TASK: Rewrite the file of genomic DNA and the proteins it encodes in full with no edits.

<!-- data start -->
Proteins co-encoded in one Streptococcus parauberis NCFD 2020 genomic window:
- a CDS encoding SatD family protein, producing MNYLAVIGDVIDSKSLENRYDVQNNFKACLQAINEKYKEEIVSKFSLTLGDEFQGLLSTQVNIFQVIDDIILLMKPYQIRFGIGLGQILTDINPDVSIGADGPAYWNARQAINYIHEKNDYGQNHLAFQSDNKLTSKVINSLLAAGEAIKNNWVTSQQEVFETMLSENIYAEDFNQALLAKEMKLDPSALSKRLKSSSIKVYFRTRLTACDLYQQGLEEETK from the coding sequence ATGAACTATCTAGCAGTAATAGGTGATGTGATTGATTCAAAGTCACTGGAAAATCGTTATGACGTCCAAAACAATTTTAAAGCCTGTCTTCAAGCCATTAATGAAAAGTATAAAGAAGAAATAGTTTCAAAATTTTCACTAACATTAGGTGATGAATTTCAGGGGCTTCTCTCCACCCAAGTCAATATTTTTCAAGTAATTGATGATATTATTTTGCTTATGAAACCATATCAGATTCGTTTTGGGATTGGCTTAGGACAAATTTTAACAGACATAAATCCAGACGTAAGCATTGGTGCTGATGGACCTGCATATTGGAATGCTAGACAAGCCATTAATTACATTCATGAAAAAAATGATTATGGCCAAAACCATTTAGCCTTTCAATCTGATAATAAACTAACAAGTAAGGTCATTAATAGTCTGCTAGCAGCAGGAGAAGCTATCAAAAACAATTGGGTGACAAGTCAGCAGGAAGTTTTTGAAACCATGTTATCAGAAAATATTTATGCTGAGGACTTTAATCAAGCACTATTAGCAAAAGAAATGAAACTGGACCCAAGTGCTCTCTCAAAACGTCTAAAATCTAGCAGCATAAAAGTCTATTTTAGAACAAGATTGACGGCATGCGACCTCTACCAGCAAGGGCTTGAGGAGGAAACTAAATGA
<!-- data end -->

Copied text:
Proteins co-encoded in one Streptococcus parauberis NCFD 2020 genomic window:
- a CDS encoding SatD family protein, producing MNYLAVIGDVIDSKSLENRYDVQNNFKACLQAINEKYKEEIVSKFSLTLGDEFQGLLSTQVNIFQVIDDIILLMKPYQIRFGIGLGQILTDINPDVSIGADGPAYWNARQAINYIHEKNDYGQNHLAFQSDNKLTSKVINSLLAAGEAIKNNWVTSQQEVFETMLSENIYAEDFNQALLAKEMKLDPSALSKRLKSSSIKVYFRTRLTACDLYQQGLEEETK from the coding sequence ATGAACTATCTAGCAGTAATAGGTGATGTGATTGATTCAAAGTCACTGGAAAATCGTTATGACGTCCAAAACAATTTTAAAGCCTGTCTTCAAGCCATTAATGAAAAGTATAAAGAAGAAATAGTTTCAAAATTTTCACTAACATTAGGTGATGAATTTCAGGGGCTTCTCTCCACCCAAGTCAATATTTTTCAAGTAATTGATGATATTATTTTGCTTATGAAACCATATCAGATTCGTTTTGGGATTGGCTTAGGACAAATTTTAACAGACATAAATCCAGACGTAAGCATTGGTGCTGATGGACCTGCATATTGGAATGCTAGACAAGCCATTAATTACATTCATGAAAAAAATGATTATGGCCAAAACCATTTAGCCTTTCAATCTGATAATAAACTAACAAGTAAGGTCATTAATAGTCTGCTAGCAGCAGGAGAAGCTATCAAAAACAATTGGGTGACAAGTCAGCAGGAAGTTTTTGAAACCATGTTATCAGAAAATATTTATGCTGAGGACTTTAATCAAGCACTATTAGCAAAAGAAATGAAACTGGACCCAAGTGCTCTCTCAAAACGTCTAAAATCTAGCAGCATAAAAGTCTATTTTAGAACAAGATTGACGGCATGCGACCTCTACCAGCAAGGGCTTGAGGAGGAAACTAAATGA